Book tours for former presidents are usually a combination of prominent book reviews, chummy late-night TV hits, and softball interviews on morning television.
Former president Bill Clinton’s media tour for his new fiction thriller has offered something else: reckoning with his past behavior in the wake of the #MeToo movement.
On Sunday, CBS Sunday Morning asked Clinton about New York Sen. Kirsten Gillibrand's comment last year that he should have resigned over the Monica Lewinsky scandal. (Clinton told CBS that he disagreed and added that Gillibrand was “living in a different context” and made the comment for “different reasons.”)
In the NBC interview, Clinton appeared flustered, angry, and unprepared for the line of questioning — an uncommon occurrence in the highly scripted world of book promotions. Publicists for high-profile clients and networks typically negotiate about what will be discussed. Two people familiar with the matter said that Clinton wasn’t unprepared for the topic but was angry with Melvin’s “style” of driving at an issue that Clinton believes was sufficiently litigated two decades ago.
The book tour marks a reappearance of sorts for Clinton, who has not been as public a figure since the 2016 election. In the interim, the #MeToo movement — which brought forth allegations against powerful men in a wide swath of industries, including politics — has also provoked a reexamination of the sexual misconduct allegations against Clinton, particularly as it concerns Lewinsky and the changing perceptions of power dynamics in the workplace. Along with some liberal writers, Gillibrand argued last year that Clinton should've resigned.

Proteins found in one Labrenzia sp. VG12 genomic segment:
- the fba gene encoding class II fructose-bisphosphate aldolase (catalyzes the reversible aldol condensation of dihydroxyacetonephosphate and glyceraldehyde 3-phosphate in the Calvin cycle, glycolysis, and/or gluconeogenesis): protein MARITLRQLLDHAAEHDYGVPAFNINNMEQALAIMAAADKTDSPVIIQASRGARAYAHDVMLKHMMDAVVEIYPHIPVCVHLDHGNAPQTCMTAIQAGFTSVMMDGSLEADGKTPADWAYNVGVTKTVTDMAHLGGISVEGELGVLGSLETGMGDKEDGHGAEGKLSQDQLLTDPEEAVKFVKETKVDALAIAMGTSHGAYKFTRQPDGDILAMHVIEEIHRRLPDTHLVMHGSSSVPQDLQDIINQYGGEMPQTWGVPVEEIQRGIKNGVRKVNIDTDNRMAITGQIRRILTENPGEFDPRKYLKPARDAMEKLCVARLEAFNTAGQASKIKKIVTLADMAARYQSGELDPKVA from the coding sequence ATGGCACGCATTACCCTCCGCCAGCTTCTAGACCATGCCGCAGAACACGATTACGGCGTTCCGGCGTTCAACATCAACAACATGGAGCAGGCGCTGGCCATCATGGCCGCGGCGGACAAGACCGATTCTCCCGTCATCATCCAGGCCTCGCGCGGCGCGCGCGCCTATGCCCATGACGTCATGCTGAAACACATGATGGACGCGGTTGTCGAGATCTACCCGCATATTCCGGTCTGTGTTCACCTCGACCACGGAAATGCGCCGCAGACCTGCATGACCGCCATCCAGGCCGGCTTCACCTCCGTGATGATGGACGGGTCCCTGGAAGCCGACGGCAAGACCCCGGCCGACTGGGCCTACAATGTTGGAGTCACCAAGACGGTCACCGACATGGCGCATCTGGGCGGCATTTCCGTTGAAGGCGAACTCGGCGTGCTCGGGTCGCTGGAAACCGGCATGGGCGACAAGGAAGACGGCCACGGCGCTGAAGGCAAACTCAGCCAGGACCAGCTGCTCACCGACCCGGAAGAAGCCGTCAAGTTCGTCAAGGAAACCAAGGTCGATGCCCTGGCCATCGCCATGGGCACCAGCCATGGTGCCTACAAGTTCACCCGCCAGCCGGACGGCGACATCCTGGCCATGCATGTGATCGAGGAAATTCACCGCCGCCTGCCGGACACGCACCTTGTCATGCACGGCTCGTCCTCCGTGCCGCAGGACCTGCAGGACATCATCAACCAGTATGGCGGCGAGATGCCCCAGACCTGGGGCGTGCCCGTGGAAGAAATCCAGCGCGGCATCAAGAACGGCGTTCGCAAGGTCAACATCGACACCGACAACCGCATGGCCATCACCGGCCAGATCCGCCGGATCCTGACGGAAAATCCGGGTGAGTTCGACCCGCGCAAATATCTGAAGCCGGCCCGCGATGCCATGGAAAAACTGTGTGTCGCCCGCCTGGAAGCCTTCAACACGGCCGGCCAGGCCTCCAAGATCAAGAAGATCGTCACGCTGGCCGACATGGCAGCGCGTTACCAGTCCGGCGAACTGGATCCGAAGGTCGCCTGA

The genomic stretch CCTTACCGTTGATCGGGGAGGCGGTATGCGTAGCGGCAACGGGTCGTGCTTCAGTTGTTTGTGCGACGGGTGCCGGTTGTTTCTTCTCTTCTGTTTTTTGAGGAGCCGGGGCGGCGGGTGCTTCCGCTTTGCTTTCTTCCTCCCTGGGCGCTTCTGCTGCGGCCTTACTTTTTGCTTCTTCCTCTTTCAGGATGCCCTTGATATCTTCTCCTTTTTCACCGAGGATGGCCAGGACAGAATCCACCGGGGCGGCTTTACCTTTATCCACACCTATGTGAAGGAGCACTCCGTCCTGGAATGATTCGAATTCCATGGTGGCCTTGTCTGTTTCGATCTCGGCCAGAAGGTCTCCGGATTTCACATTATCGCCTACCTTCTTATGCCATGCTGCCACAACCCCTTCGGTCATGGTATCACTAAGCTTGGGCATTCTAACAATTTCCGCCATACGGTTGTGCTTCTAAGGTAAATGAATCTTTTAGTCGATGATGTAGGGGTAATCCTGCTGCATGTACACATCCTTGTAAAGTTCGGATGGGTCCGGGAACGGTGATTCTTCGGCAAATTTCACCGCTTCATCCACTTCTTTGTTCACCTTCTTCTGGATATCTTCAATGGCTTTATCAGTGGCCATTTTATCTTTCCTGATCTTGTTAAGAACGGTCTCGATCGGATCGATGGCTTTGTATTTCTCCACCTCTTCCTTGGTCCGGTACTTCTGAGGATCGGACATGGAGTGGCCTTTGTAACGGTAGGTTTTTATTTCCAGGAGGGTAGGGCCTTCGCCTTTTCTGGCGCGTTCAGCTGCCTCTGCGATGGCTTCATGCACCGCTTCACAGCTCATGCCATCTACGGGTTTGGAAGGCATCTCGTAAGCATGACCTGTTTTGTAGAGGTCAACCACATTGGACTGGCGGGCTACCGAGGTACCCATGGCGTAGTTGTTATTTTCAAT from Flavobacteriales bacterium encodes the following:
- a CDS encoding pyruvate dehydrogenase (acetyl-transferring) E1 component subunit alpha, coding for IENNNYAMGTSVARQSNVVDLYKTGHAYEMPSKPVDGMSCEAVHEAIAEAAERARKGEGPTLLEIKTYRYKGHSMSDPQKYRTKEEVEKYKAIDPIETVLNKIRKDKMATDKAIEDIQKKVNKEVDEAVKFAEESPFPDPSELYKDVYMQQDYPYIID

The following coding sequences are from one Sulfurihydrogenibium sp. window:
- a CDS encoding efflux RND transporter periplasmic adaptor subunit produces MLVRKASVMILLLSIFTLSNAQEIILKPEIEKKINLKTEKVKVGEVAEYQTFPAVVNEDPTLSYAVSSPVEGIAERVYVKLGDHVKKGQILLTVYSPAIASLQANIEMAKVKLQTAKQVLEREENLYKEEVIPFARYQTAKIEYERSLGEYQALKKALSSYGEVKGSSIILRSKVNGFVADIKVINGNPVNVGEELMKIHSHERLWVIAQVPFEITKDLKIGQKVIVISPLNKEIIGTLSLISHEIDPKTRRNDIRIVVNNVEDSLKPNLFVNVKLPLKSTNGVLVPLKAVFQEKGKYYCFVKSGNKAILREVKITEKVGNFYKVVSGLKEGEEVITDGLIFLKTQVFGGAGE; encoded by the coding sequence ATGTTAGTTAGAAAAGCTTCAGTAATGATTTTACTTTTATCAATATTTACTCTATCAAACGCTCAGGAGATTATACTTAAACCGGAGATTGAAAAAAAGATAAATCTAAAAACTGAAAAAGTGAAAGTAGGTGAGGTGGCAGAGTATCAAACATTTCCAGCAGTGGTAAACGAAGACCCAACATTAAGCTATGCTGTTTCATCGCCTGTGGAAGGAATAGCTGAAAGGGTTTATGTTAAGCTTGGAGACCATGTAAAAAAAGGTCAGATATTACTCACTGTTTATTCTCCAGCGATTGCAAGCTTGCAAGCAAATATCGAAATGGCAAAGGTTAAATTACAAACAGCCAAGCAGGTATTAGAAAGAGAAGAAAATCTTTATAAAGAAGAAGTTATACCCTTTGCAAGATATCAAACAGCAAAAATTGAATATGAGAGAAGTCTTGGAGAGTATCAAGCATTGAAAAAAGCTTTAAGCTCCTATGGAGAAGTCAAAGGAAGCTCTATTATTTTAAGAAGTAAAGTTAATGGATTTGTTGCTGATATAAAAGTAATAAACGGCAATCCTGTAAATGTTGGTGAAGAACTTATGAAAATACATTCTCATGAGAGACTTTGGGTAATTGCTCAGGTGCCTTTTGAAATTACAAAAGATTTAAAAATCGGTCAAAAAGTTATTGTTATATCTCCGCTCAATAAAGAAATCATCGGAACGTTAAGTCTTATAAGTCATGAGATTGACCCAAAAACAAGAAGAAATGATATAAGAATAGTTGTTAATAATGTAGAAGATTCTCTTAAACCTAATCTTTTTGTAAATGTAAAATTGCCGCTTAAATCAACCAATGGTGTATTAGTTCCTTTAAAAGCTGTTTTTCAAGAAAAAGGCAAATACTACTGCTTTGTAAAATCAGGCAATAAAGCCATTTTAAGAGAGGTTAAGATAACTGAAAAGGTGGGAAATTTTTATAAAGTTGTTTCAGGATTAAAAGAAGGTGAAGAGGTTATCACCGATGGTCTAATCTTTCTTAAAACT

On Monday, Clinton faced swift criticism for the interview — while Melvin received praise for the tough questioning. (Friends of Clinton griped privately that NBC and the Today show were trying to appear harder on the former president because they had their own #MeToo scandal to contend with in the form of Matt Lauer.)
Now Clinton's publisher is trying to refocus the publicity back on the book — written alongside author James Patterson — though it's unclear how much the topic may come to dominate the rest of the tour as Clinton crosses the country for various events.
"Our future plans are unchanged,” said Paul Bogaards, a public relations executive for the book's publisher, Knopf Doubleday.
Bogaards said that the authors have forthcoming interviews with CBS late-night host Stephen Colbert, PBS NewsHour, Live With Kelly and Ryan, and The Daily Show With Trevor Noah, as well as with other major media outlets (some of which have been published, while others have yet to be released).
“The subjects covered in these interviews have been wide-ranging, because the book itself is wide-ranging in the ground it covers, and all of the interviews have commented on the unique collaboration at work here,” he said.
But it's likely that more #MeToo questions may follow in future interviews. In response to Melvin, Clinton said he supported the movement but said that he had already “apologized to everyone in the world.”
When asked whether he felt like he should take more personal responsibility for the scandal, in light of fresh scrutiny given to workplace sexual harassment issues, Clinton said he didn’t: “I felt terrible then, and I came to grips with it.”
Clinton publicly apologized to Lewinsky but said he had not done so privately. “That's very different. The apology was public,” he said.